Open Letter to an Angry Reader
A comment received at 1:22 a.m. Central Standard Time on Nov. 16 through the contact form on the Career College Central website:
"I have been reading your articles and clearly you have not work at the schools that you are writing for. If you have worked at a for-profit school you must be the most naive person around. Wake up and get a clue. I have only been working for a for-profit school for less than a year and every day they take advantage of students. -- Jim"
You will probably consider this response long-winded and not entirely relevant to your comment, but if you can indulge me for a few paragraphs, I promise you will be enlightened on a number of matters, including why I love what I do, and why you are miserable.
About a year ago, I inexplicably began listening to AM radio.
At first, I thought it was a change related to my age. I’d always assumed there would come a time in my life, like most adults I know, when I traded out actual music for spoken words. I always saw the progression taking me from serious contemplation of The Who’s Won’t Get Fooled Again to something like All Things Considered. Instead, I made the odd transition to the most ancient of entertainment options. While the rest of the world was embracing iPhones, iPads, and iPods, I crossed over into static-filled, Nikola-Tesla-fashioned radio.
As if this wasn’t odd enough, at the same time I took to eating my lunch in a grocery store parking lot almost every day and listening to sports talk shows. This might seem like a lonely way to live a life, but the time alone refocuses me. During the commercial breaks, I change the station to hear religious programs, financial advice or Rush Limbaugh only to avoid hearing the annoying locally-produced spots. I’ve begun to enjoy Limbaugh’s program – in limited doses – not because I believe in his political philosophy, but because he is entertaining. I am an independent, politically, so his shots at the liberal media are not injurious to me and his conservative views yield an interesting perspective from time to time. But after a few minutes, I put the sports channels back on and let the heated debates of the day vanish from my thoughts.
If I was ever angered by what heard – or if any of the conversations ever elicited any real contempt from me – I doubt I would listen anymore. I wouldn’t tune back in day after day and let the talk put a stain on my day. Talk radio is 80 percent opinion, 15 percent news, and five percent agricultural predictions. At some point, you are going to be subjected to a perspective with which you don’t agree. That is the nature of the ratings beast, I suppose, and a common aspect to interacting and listening to other people. We don’t always agree.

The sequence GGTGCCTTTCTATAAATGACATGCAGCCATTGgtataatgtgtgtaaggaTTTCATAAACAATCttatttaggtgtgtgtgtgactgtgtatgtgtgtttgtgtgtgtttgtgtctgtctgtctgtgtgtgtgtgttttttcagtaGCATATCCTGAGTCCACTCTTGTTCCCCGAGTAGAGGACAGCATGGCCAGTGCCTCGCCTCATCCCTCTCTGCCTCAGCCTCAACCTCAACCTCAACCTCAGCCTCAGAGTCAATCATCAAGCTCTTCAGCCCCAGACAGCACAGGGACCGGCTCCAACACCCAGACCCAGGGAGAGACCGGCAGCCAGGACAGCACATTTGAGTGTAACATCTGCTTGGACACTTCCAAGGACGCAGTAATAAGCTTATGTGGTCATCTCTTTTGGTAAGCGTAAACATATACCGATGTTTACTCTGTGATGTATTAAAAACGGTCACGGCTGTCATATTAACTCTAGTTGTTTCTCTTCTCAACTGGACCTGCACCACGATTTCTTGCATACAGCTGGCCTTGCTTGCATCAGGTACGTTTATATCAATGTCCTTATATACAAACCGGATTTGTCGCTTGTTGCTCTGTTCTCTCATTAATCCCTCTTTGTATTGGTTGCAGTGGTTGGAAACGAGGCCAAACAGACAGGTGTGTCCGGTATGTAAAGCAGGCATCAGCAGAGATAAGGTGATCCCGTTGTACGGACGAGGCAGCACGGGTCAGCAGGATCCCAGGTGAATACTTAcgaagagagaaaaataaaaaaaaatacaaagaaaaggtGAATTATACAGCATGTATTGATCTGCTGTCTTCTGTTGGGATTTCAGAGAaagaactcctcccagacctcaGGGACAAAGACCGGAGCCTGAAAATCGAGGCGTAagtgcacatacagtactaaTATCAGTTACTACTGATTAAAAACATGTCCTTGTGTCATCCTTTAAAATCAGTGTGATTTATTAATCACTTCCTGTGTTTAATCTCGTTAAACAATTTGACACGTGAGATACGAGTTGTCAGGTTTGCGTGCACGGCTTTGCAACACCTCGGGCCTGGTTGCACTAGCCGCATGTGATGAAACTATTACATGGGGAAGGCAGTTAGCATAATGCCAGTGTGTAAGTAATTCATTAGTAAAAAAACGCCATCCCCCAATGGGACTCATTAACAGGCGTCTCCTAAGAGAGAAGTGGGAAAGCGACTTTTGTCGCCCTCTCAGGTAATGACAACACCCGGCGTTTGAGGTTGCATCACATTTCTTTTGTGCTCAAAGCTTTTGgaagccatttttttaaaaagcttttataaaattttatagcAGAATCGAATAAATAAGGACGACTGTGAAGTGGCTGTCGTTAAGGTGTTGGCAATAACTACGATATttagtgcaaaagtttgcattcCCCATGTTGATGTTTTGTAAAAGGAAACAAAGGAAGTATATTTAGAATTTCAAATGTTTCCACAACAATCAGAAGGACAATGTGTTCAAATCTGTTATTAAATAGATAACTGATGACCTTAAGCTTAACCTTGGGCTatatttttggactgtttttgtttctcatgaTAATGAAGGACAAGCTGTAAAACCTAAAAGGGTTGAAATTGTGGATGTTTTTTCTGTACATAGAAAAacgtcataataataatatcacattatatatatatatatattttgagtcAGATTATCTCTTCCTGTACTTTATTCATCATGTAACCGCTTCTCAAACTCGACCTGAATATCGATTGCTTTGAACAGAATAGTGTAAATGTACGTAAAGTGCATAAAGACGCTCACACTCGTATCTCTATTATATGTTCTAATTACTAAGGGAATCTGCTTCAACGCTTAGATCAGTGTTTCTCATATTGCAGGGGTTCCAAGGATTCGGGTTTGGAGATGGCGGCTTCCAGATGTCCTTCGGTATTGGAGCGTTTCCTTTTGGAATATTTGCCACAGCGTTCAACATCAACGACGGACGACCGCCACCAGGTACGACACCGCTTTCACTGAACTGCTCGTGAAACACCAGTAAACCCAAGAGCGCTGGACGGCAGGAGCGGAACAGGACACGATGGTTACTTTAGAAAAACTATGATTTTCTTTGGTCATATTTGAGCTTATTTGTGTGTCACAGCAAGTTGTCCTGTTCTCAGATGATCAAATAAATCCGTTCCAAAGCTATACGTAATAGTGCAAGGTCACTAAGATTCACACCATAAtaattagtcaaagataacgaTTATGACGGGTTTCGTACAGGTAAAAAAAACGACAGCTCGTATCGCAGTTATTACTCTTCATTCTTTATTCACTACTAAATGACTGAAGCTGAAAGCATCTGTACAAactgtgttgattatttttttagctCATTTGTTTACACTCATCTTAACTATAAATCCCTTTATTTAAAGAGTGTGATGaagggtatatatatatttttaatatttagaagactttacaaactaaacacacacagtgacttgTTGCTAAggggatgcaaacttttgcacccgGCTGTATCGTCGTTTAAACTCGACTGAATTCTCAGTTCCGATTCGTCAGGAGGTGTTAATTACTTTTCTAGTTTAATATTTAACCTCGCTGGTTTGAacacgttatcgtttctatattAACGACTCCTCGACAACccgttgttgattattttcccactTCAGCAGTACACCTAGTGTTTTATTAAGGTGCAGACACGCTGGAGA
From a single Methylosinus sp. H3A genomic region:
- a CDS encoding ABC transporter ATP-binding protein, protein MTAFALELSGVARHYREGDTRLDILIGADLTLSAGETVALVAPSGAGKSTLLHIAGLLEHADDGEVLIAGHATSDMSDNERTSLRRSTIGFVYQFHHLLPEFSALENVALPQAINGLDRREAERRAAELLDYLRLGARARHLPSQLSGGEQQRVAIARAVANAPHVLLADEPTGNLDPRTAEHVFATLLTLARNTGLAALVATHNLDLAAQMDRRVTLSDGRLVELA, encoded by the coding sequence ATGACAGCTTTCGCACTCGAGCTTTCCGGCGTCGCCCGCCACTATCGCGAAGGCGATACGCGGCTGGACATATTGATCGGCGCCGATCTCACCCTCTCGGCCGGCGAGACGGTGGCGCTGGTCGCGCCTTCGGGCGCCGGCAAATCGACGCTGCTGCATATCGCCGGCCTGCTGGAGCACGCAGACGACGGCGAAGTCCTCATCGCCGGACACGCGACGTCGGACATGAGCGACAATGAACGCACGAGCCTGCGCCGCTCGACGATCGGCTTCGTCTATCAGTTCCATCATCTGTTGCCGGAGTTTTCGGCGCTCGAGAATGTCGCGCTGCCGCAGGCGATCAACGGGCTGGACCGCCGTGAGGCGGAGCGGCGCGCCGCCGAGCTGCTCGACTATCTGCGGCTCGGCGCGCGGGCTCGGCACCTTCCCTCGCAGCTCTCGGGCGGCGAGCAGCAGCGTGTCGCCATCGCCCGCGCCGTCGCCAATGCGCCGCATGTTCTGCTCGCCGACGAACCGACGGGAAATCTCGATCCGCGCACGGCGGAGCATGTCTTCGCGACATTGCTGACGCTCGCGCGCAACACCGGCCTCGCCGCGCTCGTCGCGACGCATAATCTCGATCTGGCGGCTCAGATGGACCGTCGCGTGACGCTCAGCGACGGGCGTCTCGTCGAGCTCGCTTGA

With today’s higher education landscape, there are all kinds of opinions – about what’s wrong with the K-12 system or with higher education in general, what seems to be working, whether or not online education is as solid as traditional learning, the vehement debate over student loan debt and the protests that have spurred jobless graduates to take to the streets, and a list of countless other topics. I point this out because with all these heated, diverse debates, it’s not likely that everyone will agree. And divergent viewpoints are not only common, but they also bring new perspectives to the conversation and sometimes take us a few steps closer to finding solutions.
Given the territory, I expected some negative responses to my/our work along the way. You can not scan the news about “for-profit” schools today and realistically expect anything different. Over the last few weeks, you’ve been reading my work, but I wonder if you’ve truly understood it.
My blog posts are my opinions on the issues impacting our schools, students, and our country. The for-profit education sector is in the midst of change as it adjusts its practices to correspond with regulations that were unfairly leveled solely against it by the Department of Education. I would encourage you to read through the archive of articles on our website about the DOE’s “gainful employment” rule. That alone should be enough to temper your opinions of our sector.
Our schools continue their mission of turning out qualified graduates in today’s trade careers while traditional colleges and universities face the same struggles in placing students and refuse to change an antiquated approach to teaching. Students are continuing to graduate off a cliff – expensive, general degrees, and no prospects. I’ve simply tried to tell the other side of these stories in the face of a news media and government intent on crushing these schools.
Readers, like you, are free to disagree and we leave the statements they make in our comments sections beneath our articles as long as the language is decent (and I commend you from leaving profanity out of our discourse here.) You don’t have to agree with me to follow my work. After a few posts, it seems you might have realized I’m not your man and simply moved on.
The timing of your message told me all I needed to know. If you were up at 1 or 2 a.m. leaving comments about your employer, your problems go well beyond what I’m writing. If you feel your school is violating rules established by the DOE or Federal Trade Commission, then you have a bigger issue to deal with than what I write. Since you chose to contact me than take another form of action, I’m thinking you’re simply not comfortable in this field.
Our students need committed people who understand they often face more challenges than other types of students, and need someone encouraging them to change their lives. Most do not believe in themselves. In many cases, neither do their families or anyone else in their lives. Someone in your position needs to be a positive influence. Clearly, you are not.